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Old 11-27-2004, 06:26 PM   #1

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Default Internet Explorer Losing Popularity

Firefox is becoming more popular and Microsoft's Internet Explorer is losing popularity. The details in the article below.

Mozilla's browsers global usage share is 7.35 percent according to OneStat.com

Amsterdam - November 22 2004 - OneStat.com ( www.onestat.com ), the number one provider of real-time web analytics, today reported that Mozilla's browsers have a total global usage share of 7.35 percent. The new Mozilla's Firefox has a total usage share of 4.58. The total usage share of Mozilla was 2.1 percent at the end of May. Microsoft's Internet Explorer still dominates the global browser market with a global usage share of 88,90 percent which is 5 percent less as at the end of May.

"It seems that people are switching from Microsoft's Internet Explorer to Mozilla's new Firefox browser. The total usage share of Microsoft declined 5 percent and the total usage share of Mozilla increased 5 percent," said Niels Brinkman, co-founder of OneStat.com.

Microsoft's IE 6 is currently the leading browser on the web. Microsoft's IE 6 global usage has increased with 11.65 percent from 69.3 percent to 80.95 percent since May 2004.

Opera's global usage share is 1.33 percent and Safari has a global usage of 0.91 percent.

The most popular browsers on the web are:

1. Microsoft IE 6.0 80.95%
2. Microsoft IE 5.0 4.18%
3. Microsoft IE 5.5 3.66%
4. Mozilla Firefox 0.1 2.79%
5. Mozilla 1.x 2.77%
6. Mozilla Firefox 1.0 1.79%
7. Opera 7.x 1.29%

OneStat.com is the number one provider of real-time web site analytics in the world. Our superior technology powers more than 50,000 websites in 100 countries. With our accurate, detailed & reliable reports we will be able to answer questions about visitor behaviour, site performance and retention.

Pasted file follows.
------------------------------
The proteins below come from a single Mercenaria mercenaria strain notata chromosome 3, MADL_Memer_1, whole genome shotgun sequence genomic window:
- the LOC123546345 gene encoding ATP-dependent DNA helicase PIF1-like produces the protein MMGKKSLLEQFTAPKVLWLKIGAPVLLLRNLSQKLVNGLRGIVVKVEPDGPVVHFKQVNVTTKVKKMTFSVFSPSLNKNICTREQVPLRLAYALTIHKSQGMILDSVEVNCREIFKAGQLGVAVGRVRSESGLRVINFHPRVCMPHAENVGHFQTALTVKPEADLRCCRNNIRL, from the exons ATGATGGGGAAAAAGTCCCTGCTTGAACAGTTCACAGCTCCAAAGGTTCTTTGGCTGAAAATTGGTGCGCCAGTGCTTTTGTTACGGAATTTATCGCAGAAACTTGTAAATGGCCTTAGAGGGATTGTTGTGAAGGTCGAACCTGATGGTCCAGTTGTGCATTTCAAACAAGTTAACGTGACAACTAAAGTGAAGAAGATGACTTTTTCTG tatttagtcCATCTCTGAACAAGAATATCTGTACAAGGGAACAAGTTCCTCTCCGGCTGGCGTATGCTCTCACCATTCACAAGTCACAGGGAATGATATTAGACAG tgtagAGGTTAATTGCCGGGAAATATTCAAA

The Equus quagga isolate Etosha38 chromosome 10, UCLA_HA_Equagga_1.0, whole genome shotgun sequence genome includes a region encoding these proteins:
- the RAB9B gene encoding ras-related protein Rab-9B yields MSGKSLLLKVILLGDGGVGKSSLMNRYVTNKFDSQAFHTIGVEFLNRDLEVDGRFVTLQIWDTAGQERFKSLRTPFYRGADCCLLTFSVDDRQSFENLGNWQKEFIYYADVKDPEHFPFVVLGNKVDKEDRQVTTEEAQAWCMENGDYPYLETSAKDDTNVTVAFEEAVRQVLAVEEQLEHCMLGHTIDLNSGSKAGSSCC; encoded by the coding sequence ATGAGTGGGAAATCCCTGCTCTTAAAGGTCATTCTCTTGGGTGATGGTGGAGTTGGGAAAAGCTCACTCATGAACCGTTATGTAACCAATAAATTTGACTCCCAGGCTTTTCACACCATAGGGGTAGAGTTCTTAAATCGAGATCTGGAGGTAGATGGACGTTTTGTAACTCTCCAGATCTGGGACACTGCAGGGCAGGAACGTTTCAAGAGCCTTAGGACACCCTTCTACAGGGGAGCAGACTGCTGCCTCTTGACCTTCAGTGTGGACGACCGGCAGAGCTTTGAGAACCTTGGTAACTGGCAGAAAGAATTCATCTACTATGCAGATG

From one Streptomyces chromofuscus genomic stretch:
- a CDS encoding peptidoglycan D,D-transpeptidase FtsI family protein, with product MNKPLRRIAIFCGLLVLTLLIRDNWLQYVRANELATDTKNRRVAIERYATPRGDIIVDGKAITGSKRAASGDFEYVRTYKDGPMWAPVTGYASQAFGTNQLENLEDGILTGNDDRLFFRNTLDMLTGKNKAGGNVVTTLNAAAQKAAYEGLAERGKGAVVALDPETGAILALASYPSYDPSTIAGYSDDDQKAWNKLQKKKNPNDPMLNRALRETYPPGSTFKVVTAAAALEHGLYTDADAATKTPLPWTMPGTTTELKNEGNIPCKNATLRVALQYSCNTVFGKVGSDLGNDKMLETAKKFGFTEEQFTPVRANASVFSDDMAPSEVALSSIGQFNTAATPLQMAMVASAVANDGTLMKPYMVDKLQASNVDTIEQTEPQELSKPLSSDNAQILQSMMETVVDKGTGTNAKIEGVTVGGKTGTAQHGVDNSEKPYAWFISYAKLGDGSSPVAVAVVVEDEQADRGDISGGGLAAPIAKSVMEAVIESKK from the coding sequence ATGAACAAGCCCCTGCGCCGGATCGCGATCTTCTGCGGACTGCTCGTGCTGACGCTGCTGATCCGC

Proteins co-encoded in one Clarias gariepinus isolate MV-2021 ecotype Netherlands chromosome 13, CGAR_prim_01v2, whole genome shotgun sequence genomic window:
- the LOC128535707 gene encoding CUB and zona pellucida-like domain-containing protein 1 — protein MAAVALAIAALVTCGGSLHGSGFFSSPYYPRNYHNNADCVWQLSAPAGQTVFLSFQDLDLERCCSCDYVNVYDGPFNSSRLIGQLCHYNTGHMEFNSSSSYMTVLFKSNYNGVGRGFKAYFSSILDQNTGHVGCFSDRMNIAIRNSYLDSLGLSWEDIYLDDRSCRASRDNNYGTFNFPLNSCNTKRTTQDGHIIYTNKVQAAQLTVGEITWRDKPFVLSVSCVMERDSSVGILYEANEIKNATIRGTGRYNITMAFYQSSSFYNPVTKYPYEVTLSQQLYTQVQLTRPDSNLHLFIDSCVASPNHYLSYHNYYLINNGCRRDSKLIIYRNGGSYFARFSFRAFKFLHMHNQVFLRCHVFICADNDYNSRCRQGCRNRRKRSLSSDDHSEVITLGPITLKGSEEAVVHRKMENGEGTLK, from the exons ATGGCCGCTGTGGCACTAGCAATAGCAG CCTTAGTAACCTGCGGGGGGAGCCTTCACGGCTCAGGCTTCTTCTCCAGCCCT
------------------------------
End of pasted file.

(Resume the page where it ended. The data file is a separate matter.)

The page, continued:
The OneStat.com solutions provide executives, marketers and webmasters with answers to critical e-business questions such as:

Who is visiting my website?

How many pageviews, visits (sessions) and visitors are coming on a daily, weekly, monthly, quarterly or yearly basis?

What content, products, and services do my visitors prefer?

How many visitors return to the website and how often?

What kind of search engine do they use?

What kind of technology do your visitors use to view the website?

What is the return on investment of my advertising campaigns?

How do I identify significant trends?

How much time do they spent on the website?

Methodology: A global usage share of xx percent for browser Y means that xx percent of the visitors of Internet users arrived at sites that are using one of OneStat.com's services by using browser Y. All numbers mentioned in the research are averages of last week and all measurements are normalised to the GMT timezone. Research is based on a sample of 2 million visitors divided into 20,000 visitors of 100 countries each day.


Note for editors: for more information, please contact OneStat.com, Belgieplein 84, 1066 SC Amsterdam, the Netherlands. Phone: +31 (0)20 77 92 544 E-mail: press@onestat.com Website : www.onestat.com